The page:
Not only would the practical measures taken be ‘different in different countries’ but over time the ‘interests of the working class as a whole’ would require different tactical and programmatic positions to be adopted. On the international level these differences had to be argued over and clarified in the international movement over a period of 60 years before a Communist International was finally established. Many initial conceptions of the development of the revolutionary process internationally had to be changed as the real political process unfolded.
Communists, the Manifesto states, represent the interests of the working class as a whole. ‘The Communists are distinguished from the other working-class parties by this only: 1. In the national struggles of the proletarians of the different countries, they point out and bring to the front the common interests of the entire proletariat, independently of all nationality. 2. In the various stages of development which the struggle of the working class against the bourgeoisie has to pass through, they always and everywhere represent the interests of the movement as a whole.’
The working class of each country has to first of all settle with its own ruling class: ‘Though not in substance, yet in form, the struggle of the proletariat with the bourgeoisie is at first a national struggle.’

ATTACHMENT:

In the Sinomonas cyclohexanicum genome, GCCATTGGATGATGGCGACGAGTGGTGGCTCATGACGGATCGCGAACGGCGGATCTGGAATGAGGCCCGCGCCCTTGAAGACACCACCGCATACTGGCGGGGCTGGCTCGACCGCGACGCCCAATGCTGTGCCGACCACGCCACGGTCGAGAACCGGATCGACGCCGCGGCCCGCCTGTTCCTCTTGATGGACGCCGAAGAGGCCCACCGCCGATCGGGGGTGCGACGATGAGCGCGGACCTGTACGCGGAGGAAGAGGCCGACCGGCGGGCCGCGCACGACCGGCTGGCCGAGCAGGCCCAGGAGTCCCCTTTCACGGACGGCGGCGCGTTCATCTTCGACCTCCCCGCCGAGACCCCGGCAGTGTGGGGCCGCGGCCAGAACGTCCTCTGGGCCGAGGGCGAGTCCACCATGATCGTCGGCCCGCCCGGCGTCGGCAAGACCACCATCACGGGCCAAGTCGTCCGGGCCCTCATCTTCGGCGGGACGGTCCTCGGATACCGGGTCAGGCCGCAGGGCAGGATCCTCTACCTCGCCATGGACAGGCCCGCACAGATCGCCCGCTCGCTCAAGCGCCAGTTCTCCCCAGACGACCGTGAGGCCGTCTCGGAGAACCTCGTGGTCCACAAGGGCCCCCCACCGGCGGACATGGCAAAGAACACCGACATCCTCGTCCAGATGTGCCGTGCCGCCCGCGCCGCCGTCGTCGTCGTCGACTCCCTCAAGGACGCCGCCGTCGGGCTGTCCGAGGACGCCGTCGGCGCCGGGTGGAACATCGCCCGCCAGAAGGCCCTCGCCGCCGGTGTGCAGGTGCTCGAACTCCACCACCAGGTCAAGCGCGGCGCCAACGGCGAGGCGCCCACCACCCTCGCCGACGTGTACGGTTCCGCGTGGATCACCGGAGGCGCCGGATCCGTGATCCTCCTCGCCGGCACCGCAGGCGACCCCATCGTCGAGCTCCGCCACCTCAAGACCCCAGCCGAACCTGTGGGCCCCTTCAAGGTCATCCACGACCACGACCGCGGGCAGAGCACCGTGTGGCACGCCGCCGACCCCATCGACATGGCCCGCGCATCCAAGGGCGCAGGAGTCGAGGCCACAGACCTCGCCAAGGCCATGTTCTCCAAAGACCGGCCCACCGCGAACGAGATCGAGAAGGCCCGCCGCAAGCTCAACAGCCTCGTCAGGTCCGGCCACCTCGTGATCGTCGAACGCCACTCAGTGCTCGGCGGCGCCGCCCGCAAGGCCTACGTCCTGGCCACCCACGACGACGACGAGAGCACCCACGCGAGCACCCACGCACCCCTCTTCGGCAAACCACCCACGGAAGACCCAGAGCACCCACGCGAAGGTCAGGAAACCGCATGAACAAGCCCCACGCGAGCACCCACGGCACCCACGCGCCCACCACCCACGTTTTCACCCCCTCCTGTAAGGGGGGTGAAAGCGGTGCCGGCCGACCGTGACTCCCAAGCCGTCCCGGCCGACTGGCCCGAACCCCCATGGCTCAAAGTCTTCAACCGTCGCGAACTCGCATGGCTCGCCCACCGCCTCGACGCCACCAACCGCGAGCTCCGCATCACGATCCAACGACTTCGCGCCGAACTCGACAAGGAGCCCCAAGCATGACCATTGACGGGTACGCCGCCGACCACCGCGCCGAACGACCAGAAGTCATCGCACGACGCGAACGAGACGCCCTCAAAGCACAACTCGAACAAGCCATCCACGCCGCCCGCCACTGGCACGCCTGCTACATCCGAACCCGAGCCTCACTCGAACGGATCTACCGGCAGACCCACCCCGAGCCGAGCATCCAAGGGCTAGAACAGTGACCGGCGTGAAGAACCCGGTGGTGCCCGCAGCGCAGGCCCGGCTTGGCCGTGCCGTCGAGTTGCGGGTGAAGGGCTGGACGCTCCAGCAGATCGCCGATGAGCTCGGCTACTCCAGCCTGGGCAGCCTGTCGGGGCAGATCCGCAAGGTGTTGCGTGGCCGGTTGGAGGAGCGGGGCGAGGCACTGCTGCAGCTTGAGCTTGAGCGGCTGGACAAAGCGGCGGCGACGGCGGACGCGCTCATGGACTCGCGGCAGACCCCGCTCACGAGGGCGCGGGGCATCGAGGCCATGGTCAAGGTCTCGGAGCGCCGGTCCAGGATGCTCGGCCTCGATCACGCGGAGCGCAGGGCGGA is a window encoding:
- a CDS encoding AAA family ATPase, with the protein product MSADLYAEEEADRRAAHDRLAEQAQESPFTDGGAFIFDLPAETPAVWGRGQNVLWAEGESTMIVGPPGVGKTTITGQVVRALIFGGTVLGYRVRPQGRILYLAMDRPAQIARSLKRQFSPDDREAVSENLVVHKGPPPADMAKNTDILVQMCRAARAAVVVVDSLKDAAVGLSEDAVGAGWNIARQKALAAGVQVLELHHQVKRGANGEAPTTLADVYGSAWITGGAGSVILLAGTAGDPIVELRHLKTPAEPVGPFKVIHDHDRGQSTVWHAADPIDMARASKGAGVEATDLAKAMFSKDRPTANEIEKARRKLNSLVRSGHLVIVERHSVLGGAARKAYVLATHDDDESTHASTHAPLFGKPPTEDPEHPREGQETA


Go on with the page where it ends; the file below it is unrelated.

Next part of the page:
The working class must first of all acquire political supremacy, ‘must rise to be the leading class of the nation, must constitute itself the nation’ and in this respect it is ‘so far national though not in the bourgeois sense of the word’. The socialist revolution presented both a ‘national’ and international problem: how to win political power in a particular capitalist country, and how to integrate this struggle with other ‘national’ struggles to create socialism – a necessary precondition for the consolidation of the socialist revolution in any country of the world. The substance of working class struggle – how communists ‘bring to the front the common interests of the entire proletariat, independently of all nationality’ – had to be painstakingly worked out over a period of 60 years. A study of the disputes and an understanding of the significance of the trends which emerged in the international movement on these issues is therefore a precondition for re-establishing the communist tradition today.